MIAMI (Reuters) - Former Haitian dictator Jean-Claude “Baby Doc” Duvalier laughed at the notion he was a tyrant and claimed in a television interview on Tuesday that he had introduced democracy to his troubled homeland.
“I was the first person to start a process as such in Haiti, a democratic process, it was me who started it,” Duvalier said in an interview conducted by Alicia Ortega and broadcast by the Spanish-language Univision network.
Duvalier, 59, returned unexpectedly to Haiti last month after 25 years of exile in France. He now faces charges of corruption and crimes against humanity for the killings and torture that occurred during his 15-year rule.
He assumed power in 1971 upon the death of his widely feared father, Francois “Papa Doc” Duvalier, who ruled Haiti with an iron fist and a secret police force known as the Tontons Macoutes.
Duvalier fled to France amid a popular uprising in 1986. He offered a startlingly different version of events during the interview, which was conducted in French.
“When they talk of me as a tyrant, they make me laugh, it gives me the impression that people suffer from amnesia, they’ve forgotten the way in which I left Haiti, how I left voluntarily,” Duvalier said. “There was no revolution at that time.”
Duvalier said his father was “an excellent teacher” who had trained him well to become the world’s youngest head of state at age 19. “He taught me a lot, I learned a great deal from him and, on his death, he left me excellent aides,” he said.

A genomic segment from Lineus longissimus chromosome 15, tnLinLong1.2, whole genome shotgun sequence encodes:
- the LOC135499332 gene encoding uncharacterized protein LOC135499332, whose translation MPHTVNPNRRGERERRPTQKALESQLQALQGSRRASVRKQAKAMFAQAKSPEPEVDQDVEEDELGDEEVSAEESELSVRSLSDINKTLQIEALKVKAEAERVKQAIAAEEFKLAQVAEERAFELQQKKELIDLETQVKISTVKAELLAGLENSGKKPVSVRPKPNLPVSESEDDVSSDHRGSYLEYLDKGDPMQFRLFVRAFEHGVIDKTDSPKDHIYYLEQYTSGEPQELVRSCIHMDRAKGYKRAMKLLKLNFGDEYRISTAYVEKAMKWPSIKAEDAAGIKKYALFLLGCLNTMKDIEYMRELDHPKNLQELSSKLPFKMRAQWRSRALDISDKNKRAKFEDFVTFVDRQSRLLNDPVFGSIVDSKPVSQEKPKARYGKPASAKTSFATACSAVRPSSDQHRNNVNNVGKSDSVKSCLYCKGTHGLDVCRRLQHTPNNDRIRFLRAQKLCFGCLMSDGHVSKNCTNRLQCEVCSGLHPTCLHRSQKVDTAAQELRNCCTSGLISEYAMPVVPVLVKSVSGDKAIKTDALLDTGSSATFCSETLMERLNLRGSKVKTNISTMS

Duvalier also said he returned to Haiti on January 16 to help his compatriots rebuild from the January 2010 earthquake that killed more than 300,000 people.
Asked whether he had since met with former Tontons Macoutes, whose name translates loosely as “bogeymen,” he replied that it seemed normal to meet with his former supporters.
In his first public statement on January 21, Duvalier offered sympathy for those who suffered abuses under his rule, but stopped short of apologizing for the killings and torture that occurred during his 15 years in power.
In the TVs interview, he declined to get into specifics about the human rights charges against him.
“Justice will do what it has to do to respond to those accusations. So I’ll leave that to justice,” he said.
Duvalier’s homecoming added to the tension in Haiti, which was already roiled by a disputed presidential election, a deadly cholera outbreak and the catastrophic earthquake.
Haitians and international observers have speculated he returned as part of a ploy to claim millions of dollars frozen in a Swiss bank account — money he is suspected of looting from Haiti’s treasury.
Duvalier said that money would be used for earthquake rebuilding.
In Geneva on Tuesday, the United Nations human rights office offered assistance to help Haiti’s courts prosecute him.
“Haiti has an obligation to investigate the well-documented serious human rights violations that occurred during the rule of Mr. Duvalier and to prosecute those responsible for them,” said U.N. Commissioner for Human Rights Navi Pillay.
Additional reporting by Stephanie Nebehay in Geneva; Editing by Pascal Fletcher and Christopher Wilson